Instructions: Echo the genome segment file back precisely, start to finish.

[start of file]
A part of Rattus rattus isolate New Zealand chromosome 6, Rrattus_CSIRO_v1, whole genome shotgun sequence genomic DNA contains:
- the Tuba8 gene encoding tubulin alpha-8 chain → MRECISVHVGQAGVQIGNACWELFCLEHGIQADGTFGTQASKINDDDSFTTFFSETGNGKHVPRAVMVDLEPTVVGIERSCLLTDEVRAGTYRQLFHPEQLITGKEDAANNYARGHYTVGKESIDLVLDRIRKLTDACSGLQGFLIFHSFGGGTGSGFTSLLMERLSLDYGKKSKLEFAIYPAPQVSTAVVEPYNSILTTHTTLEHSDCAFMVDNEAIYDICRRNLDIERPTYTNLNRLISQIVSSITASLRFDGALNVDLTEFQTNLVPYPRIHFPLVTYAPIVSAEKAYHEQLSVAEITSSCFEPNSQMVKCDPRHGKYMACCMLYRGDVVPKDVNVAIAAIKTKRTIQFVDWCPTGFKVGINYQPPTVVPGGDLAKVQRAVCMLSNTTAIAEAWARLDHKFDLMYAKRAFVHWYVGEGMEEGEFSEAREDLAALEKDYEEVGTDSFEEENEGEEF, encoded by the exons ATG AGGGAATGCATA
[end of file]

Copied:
A part of Rattus rattus isolate New Zealand chromosome 6, Rrattus_CSIRO_v1, whole genome shotgun sequence genomic DNA contains:
- the Tuba8 gene encoding tubulin alpha-8 chain → MRECISVHVGQAGVQIGNACWELFCLEHGIQADGTFGTQASKINDDDSFTTFFSETGNGKHVPRAVMVDLEPTVVGIERSCLLTDEVRAGTYRQLFHPEQLITGKEDAANNYARGHYTVGKESIDLVLDRIRKLTDACSGLQGFLIFHSFGGGTGSGFTSLLMERLSLDYGKKSKLEFAIYPAPQVSTAVVEPYNSILTTHTTLEHSDCAFMVDNEAIYDICRRNLDIERPTYTNLNRLISQIVSSITASLRFDGALNVDLTEFQTNLVPYPRIHFPLVTYAPIVSAEKAYHEQLSVAEITSSCFEPNSQMVKCDPRHGKYMACCMLYRGDVVPKDVNVAIAAIKTKRTIQFVDWCPTGFKVGINYQPPTVVPGGDLAKVQRAVCMLSNTTAIAEAWARLDHKFDLMYAKRAFVHWYVGEGMEEGEFSEAREDLAALEKDYEEVGTDSFEEENEGEEF, encoded by the exons ATG AGGGAATGCATA